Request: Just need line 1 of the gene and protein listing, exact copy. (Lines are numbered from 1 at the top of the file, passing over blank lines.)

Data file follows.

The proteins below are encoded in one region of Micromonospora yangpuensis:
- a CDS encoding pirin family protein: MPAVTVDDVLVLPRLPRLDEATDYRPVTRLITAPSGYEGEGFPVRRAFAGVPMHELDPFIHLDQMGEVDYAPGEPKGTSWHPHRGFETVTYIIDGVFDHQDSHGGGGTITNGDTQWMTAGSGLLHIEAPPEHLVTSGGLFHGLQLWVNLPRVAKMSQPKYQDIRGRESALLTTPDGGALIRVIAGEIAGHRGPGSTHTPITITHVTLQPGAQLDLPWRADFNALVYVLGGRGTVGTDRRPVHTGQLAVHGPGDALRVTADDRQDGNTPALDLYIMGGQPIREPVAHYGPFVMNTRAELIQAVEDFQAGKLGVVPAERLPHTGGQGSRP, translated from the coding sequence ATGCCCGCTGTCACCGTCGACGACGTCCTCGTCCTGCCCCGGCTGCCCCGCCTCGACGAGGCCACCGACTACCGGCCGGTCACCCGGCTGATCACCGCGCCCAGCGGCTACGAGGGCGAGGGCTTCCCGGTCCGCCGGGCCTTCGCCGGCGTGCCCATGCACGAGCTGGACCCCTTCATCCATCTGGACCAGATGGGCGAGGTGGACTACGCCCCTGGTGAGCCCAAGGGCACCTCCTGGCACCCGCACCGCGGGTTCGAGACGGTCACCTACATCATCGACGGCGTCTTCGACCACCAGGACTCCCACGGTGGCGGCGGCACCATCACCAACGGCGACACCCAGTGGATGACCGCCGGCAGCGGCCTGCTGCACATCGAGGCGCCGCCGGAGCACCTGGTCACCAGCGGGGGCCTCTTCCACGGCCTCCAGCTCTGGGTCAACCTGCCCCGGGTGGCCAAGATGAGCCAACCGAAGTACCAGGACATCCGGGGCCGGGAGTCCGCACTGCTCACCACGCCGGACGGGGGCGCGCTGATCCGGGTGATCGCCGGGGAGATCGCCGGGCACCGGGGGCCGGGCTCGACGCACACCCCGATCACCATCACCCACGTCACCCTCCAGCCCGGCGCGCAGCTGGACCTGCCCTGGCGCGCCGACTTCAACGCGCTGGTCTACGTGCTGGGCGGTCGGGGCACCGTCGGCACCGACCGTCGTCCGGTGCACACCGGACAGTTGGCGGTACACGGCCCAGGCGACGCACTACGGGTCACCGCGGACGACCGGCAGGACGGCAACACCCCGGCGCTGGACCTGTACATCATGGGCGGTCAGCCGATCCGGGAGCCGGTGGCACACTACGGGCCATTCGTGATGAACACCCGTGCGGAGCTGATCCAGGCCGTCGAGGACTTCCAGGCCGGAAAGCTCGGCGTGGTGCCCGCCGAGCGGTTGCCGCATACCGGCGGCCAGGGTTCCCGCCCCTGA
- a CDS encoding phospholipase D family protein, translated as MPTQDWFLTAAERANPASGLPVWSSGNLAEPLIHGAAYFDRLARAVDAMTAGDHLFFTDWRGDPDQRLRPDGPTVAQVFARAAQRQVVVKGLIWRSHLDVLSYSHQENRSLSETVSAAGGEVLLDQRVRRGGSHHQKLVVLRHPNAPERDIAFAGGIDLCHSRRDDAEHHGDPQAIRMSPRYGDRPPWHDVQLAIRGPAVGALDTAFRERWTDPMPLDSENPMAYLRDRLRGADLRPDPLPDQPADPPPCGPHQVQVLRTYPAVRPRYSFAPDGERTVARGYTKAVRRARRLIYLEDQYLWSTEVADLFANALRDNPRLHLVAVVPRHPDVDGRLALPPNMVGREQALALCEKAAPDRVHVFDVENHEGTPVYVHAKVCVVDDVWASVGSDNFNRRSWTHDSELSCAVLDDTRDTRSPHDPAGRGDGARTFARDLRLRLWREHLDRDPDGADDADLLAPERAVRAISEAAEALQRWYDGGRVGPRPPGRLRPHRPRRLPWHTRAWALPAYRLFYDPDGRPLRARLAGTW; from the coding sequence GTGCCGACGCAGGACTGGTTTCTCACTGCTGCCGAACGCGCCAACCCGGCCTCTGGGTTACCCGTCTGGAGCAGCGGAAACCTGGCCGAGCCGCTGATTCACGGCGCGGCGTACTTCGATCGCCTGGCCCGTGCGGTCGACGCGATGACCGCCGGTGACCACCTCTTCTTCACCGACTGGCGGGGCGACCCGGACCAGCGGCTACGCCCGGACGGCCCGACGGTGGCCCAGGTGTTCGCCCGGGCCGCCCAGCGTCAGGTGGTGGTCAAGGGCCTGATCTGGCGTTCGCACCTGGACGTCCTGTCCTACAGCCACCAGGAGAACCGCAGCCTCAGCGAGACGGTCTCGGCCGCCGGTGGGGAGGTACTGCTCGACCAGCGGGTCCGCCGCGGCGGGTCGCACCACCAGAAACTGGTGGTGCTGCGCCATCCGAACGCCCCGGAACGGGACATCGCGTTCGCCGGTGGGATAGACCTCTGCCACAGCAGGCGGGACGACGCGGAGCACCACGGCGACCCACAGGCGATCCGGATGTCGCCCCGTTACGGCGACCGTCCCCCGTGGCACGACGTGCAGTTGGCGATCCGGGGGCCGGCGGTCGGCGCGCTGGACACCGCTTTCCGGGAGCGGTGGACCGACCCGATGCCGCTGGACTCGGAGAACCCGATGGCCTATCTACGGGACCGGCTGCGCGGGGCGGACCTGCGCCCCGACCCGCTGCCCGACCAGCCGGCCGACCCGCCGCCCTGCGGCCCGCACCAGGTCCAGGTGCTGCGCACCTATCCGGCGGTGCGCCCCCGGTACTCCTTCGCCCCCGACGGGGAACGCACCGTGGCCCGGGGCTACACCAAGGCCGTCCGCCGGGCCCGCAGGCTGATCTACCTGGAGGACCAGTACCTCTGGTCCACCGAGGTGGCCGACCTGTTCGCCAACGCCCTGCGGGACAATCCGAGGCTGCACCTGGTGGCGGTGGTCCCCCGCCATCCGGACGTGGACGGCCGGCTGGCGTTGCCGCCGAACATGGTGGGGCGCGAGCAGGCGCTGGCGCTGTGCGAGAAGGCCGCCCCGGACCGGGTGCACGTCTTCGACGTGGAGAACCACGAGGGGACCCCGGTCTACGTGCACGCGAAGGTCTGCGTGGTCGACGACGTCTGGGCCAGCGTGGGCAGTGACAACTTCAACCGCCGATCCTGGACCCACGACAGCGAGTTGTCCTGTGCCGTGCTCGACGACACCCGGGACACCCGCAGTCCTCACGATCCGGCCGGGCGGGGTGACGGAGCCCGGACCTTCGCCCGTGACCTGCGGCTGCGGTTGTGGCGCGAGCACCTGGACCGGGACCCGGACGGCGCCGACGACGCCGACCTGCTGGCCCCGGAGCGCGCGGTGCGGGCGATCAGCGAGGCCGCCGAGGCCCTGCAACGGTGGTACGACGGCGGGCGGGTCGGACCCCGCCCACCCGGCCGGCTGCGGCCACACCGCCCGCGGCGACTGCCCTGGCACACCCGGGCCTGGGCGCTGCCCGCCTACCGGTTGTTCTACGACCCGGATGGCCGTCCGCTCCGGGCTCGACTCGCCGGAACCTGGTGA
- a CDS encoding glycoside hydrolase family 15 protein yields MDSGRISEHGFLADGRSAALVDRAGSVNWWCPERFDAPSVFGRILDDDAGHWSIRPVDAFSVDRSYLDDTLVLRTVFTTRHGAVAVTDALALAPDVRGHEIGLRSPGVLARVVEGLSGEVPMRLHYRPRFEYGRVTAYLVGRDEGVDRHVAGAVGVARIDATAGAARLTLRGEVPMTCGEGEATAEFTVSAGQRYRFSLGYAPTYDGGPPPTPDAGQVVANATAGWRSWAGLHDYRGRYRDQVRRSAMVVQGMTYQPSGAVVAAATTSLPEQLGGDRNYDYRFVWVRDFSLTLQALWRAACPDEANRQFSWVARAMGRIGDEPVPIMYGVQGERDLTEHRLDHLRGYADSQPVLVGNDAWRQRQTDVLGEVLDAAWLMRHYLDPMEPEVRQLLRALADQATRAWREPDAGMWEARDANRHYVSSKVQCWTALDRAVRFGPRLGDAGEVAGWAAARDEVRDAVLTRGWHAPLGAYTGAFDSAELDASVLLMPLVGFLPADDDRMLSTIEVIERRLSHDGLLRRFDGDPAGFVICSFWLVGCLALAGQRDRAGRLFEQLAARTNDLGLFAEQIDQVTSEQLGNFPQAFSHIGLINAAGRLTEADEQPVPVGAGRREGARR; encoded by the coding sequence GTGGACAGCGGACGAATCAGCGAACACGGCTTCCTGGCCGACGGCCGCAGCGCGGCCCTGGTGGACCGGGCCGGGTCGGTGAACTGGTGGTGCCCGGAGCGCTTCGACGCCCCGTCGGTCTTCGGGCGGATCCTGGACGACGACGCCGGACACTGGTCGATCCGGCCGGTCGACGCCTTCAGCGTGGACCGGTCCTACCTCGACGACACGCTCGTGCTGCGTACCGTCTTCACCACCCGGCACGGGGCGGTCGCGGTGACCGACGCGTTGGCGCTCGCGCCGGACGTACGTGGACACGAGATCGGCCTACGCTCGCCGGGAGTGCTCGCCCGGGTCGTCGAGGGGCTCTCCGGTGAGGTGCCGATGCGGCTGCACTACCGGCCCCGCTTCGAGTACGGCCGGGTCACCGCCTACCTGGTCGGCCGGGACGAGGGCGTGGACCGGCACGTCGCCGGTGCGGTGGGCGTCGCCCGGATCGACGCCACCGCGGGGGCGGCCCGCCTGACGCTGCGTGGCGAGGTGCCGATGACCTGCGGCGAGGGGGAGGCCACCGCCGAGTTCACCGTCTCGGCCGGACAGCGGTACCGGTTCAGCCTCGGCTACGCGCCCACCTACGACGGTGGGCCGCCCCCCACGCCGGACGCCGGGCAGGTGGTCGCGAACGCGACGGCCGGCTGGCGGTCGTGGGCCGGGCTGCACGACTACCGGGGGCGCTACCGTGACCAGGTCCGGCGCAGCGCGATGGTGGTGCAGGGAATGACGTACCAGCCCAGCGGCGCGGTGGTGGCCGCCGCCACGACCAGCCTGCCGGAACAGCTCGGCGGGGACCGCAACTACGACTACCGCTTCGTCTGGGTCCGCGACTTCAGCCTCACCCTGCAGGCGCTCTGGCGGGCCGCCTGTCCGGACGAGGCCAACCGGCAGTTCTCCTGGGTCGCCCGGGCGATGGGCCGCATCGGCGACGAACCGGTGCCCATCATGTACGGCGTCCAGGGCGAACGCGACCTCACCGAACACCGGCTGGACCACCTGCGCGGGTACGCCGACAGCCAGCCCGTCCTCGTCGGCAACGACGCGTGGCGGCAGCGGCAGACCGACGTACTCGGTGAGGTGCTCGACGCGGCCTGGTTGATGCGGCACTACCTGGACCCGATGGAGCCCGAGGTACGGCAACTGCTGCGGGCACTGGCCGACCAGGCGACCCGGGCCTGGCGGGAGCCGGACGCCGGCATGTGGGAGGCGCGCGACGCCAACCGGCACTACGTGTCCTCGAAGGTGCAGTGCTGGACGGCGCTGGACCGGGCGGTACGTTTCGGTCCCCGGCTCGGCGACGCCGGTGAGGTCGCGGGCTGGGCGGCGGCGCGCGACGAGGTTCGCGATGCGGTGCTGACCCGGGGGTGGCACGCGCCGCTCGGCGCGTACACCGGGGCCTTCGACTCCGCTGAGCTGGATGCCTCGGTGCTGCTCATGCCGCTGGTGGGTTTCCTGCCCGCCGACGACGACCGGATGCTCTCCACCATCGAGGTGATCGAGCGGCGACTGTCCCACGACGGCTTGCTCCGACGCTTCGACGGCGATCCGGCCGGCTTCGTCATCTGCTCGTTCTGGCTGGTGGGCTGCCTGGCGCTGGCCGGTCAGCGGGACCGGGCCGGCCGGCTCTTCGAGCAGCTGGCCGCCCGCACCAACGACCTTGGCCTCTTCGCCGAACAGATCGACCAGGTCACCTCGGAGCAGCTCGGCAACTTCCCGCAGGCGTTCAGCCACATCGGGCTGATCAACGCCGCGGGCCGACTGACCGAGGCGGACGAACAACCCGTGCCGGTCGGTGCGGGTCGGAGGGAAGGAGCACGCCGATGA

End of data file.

The proteins below are encoded in one region of Micromonospora yangpuensis: